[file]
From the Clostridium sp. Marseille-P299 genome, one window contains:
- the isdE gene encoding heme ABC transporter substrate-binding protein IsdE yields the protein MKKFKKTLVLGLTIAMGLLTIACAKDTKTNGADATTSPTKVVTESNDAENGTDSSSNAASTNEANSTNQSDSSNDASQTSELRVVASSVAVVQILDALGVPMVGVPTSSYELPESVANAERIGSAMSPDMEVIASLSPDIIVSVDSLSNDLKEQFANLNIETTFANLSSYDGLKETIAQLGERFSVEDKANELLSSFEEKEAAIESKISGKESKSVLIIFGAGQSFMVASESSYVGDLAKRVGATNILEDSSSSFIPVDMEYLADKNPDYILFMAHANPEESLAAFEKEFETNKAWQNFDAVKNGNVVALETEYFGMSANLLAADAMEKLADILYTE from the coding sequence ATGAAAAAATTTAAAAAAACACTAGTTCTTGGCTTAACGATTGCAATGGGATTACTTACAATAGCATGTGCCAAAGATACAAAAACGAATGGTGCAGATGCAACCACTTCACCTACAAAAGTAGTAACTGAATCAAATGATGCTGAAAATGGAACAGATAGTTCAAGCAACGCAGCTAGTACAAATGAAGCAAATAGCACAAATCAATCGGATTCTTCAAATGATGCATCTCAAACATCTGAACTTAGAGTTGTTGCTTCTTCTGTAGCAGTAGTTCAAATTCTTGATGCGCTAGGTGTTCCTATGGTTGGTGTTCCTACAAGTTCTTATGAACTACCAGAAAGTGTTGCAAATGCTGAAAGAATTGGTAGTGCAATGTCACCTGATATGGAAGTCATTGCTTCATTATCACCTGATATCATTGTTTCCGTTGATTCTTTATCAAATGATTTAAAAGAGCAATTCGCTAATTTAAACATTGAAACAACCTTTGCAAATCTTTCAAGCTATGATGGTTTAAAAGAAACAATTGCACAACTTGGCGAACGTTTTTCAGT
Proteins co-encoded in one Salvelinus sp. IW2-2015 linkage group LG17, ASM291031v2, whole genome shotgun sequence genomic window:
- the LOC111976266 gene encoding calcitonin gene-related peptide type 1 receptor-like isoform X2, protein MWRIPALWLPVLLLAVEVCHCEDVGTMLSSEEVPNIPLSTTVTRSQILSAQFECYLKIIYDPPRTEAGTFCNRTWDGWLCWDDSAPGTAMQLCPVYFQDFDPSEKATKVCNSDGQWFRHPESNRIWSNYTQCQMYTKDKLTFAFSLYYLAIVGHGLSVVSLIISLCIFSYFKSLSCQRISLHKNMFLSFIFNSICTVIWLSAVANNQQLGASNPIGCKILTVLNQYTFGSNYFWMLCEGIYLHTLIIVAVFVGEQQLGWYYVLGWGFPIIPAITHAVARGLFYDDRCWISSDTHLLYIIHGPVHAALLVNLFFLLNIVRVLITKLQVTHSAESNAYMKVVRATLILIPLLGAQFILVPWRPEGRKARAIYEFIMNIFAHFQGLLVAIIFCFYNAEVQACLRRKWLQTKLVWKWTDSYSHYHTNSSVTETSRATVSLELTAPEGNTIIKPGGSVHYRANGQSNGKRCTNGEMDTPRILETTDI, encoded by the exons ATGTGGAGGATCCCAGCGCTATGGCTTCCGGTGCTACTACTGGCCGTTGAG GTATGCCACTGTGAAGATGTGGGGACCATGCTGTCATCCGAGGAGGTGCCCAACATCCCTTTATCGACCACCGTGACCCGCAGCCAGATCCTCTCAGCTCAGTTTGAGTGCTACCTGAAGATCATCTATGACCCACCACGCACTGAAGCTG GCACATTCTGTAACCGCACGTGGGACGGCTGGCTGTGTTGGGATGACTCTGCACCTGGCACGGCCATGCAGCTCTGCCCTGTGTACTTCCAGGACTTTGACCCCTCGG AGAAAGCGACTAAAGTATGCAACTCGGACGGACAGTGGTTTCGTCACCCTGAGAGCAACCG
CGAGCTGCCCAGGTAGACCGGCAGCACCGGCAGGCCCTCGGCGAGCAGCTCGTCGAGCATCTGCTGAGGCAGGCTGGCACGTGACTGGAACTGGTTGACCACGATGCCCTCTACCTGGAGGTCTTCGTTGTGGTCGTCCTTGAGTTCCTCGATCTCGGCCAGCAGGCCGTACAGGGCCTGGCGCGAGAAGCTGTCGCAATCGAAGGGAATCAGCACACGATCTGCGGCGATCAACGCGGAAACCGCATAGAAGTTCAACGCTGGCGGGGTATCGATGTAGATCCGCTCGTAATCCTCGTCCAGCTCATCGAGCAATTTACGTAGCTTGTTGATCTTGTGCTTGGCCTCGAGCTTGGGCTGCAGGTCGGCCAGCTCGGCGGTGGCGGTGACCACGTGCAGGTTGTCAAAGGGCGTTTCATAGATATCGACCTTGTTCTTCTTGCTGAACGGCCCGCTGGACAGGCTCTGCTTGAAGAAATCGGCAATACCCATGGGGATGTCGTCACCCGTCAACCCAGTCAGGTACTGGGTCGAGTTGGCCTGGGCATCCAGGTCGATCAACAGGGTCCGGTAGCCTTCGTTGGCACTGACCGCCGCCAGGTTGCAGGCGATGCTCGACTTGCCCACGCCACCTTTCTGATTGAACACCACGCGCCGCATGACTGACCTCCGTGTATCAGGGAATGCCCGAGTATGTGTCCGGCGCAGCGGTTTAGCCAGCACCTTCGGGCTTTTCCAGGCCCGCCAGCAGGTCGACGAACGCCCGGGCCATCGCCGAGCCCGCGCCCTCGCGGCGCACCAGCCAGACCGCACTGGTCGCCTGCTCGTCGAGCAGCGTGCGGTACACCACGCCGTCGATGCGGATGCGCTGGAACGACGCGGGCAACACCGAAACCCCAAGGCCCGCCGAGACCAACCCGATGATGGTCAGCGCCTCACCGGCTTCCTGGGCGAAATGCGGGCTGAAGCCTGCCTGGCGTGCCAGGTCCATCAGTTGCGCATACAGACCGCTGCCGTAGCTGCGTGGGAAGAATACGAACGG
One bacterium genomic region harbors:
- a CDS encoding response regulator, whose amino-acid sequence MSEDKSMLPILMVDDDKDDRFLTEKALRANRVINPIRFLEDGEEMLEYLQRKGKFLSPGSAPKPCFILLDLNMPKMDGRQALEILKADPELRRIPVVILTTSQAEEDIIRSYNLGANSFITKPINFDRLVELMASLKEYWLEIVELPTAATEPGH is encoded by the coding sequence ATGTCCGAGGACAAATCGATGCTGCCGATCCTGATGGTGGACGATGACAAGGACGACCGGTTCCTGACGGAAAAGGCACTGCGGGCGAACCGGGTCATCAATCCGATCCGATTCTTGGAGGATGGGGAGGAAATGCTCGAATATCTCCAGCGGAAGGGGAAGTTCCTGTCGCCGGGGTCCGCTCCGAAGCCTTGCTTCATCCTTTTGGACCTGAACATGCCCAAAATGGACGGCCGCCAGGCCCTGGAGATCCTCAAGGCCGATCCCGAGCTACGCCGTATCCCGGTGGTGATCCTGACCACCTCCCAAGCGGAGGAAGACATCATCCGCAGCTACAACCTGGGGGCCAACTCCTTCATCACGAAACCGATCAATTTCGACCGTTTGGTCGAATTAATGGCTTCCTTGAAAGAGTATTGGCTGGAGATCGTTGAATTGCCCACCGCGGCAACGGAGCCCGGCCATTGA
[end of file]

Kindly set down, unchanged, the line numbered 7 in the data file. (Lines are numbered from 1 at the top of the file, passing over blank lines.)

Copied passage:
- a CDS encoding response regulator, whose amino-acid sequence MSEDKSMLPILMVDDDKDDRFLTEKALRANRVINPIRFLEDGEEMLEYLQRKGKFLSPGSAPKPCFILLDLNMPKMDGRQALEILKADPELRRIPVVILTTSQAEEDIIRSYNLGANSFITKPINFDRLVELMASLKEYWLEIVELPTAATEPGH is encoded by the coding sequence ATGTCCGAGGACAAATCGATGCTGCCGATCCTGATGGTGGACGATGACAAGGACGACCGGTTCCTGACGGAAAAGGCACTGCGGGCGAACCGGGTCATCAATCCGATCCGATTCTTGGAGGATGGGGAGGAAATGCTCGAATATCTCCAGCGGAAGGGGAAGTTCCTGTCGCCGGGGTCCGCTCCGAAGCCTTGCTTCATCCTTTTGGACCTGAACATGCCCAAAATGGACGGCCGCCAGGCCCTGGAGATCCTCAAGGCCGATCCCGAGCTACGCCGTATCCCGGTGGTGATCCTGACCACCTCCCAAGCGGAGGAAGACATCATCCGCAGCTACAACCTGGGGGCCAACTCCTTCATCACGAAACCGATCAATTTCGACCGTTTGGTCGAATTAATGGCTTCCTTGAAAGAGTATTGGCTGGAGATCGTTGAATTGCCCACCGCGGCAACGGAGCCCGGCCATTGA